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Making a Difference in Style

Saadia Iqbal's picture

fabricTalking about fashion sounds kind of frivolous when the world faces so many serious problems of poverty and hunger. So, when I heard about an event called Fashion for Development, my initial reaction was that it sounded like an oxymoron. Still, I decided to check it out, and realized the word “fashion” was a bit misleading. The issue really concerns clothes in general, no matter how trendy or untrendy.

Time to Re-enlist Science (and Condoms) in the Fight against AIDS

My favorite part of Barack Obama’s inauguration speech was "We will restore science to its rightful place and wield technology's wonders to raise health care's quality and lower its costs." Science and the scientific method – the process of making decisions based on observable, empirical and measurable evidence – have profoundly changed the way much of the human race (and even some of the luckier animals) live in this world.

Blogging for pro-poor climate adaptation series: I. Nailing down pro-poor adaptation

Rasmus Heltberg's picture

[Originally posted at the Development Marketplace Blog]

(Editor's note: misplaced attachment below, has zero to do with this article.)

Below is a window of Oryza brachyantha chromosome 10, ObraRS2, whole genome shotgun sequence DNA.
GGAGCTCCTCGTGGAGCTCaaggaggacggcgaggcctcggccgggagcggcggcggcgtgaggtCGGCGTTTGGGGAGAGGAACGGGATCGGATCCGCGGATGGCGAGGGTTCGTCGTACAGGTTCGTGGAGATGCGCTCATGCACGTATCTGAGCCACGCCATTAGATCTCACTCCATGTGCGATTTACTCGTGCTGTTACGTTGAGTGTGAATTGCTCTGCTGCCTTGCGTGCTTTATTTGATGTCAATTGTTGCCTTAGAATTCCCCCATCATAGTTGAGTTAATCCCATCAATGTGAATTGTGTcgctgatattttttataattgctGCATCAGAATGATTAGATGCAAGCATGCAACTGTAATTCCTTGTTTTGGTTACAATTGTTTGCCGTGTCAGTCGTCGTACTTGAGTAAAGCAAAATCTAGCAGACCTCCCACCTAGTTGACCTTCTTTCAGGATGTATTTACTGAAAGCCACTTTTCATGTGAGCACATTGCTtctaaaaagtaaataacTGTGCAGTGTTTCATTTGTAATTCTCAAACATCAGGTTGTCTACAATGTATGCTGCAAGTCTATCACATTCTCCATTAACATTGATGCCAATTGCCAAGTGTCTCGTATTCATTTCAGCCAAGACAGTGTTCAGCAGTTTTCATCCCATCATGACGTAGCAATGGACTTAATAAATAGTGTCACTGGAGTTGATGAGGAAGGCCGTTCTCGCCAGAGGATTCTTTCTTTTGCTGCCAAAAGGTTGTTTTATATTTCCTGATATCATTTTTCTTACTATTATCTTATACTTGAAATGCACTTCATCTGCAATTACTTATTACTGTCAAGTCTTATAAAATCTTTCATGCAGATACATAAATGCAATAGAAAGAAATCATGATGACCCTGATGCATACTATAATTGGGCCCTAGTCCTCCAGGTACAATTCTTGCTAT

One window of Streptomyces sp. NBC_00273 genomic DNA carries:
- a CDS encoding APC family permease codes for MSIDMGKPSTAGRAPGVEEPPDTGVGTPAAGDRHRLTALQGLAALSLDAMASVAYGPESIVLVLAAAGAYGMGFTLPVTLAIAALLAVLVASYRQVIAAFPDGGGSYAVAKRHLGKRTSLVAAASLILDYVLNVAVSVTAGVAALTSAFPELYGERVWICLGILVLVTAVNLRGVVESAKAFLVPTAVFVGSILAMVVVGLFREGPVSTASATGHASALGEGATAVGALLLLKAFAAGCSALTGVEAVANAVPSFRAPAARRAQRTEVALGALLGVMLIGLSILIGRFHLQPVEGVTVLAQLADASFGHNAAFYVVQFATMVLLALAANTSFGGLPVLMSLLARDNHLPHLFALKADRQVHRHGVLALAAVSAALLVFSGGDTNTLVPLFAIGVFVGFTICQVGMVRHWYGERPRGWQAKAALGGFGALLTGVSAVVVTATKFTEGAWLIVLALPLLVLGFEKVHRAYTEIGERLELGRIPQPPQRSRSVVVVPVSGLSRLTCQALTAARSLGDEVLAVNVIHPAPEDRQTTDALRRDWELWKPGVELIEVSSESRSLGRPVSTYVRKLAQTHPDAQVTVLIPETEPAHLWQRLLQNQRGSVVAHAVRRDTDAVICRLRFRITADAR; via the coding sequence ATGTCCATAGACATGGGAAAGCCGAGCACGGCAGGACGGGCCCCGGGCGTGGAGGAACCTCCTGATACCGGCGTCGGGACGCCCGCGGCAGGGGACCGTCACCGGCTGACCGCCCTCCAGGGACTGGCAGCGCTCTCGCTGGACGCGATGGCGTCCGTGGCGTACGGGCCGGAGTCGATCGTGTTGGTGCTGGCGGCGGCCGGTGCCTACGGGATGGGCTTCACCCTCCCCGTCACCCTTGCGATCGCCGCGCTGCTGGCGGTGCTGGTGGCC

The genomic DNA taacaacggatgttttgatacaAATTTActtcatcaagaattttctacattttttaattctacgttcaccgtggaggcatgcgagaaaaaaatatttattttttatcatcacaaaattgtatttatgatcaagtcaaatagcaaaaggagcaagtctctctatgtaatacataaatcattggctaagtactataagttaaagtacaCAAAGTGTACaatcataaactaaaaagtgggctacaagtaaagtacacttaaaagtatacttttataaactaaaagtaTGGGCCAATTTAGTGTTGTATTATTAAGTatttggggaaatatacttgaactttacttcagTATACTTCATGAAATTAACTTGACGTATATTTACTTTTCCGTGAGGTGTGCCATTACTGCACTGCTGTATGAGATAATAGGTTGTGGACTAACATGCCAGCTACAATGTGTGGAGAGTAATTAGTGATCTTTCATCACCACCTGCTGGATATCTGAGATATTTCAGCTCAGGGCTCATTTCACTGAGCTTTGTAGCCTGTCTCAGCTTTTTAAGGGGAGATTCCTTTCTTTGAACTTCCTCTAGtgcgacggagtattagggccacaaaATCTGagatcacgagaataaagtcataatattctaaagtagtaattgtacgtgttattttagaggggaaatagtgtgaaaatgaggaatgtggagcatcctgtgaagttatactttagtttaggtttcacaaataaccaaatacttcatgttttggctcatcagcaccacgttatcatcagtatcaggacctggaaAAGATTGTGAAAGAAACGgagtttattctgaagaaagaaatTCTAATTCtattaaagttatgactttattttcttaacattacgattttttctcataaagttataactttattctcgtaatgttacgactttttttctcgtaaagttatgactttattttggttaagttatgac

Nailing down pro-poor adaptation
   Photo © Planinternationalty

We hear that climate changes – ongoing and those to come – are hitting the poor the hardest and the soonest. So what can we do about that?

Well, adapting to climate change is such an abstract and wide-reaching concept I find it sometimes hard to nail down. How do you actually adapt, especially if you are poor and struggling to put food on the table and send your children to school? I find myself wondering what are the ideas that can help poor people cope with harsh weather?

Infant Mortality and the Financial Crisis

Saadia Iqbal's picture

Woman with babyWe’ve been hearing a lot of bleak news regarding the global economic crisis. Perhaps this recent update from the World Bank is the bleakest yet. According to the report, the crisis will cause child mortality rates to soar in developing countries; in fact, it predicts that between 2009 to 2015, an average 200,000 to 400,000 more babies may die per year—a total of 1.4 to 2.8 million—if the crisis persists.

Tackling Child Malnutrition in South Asia

Saadia Iqbal's picture

Medical checkup in IndiaDid you know that South Asia has the highest rates of malnutrition and the largest numbers of undernourished children in the world? About 38-46% of the population suffers from malnutrition, compared to 28% in sub-Saharan Africa. This is surprising, given South Asia’s recent impressive economic growth, and it’s become an urgent priority for development in the region.


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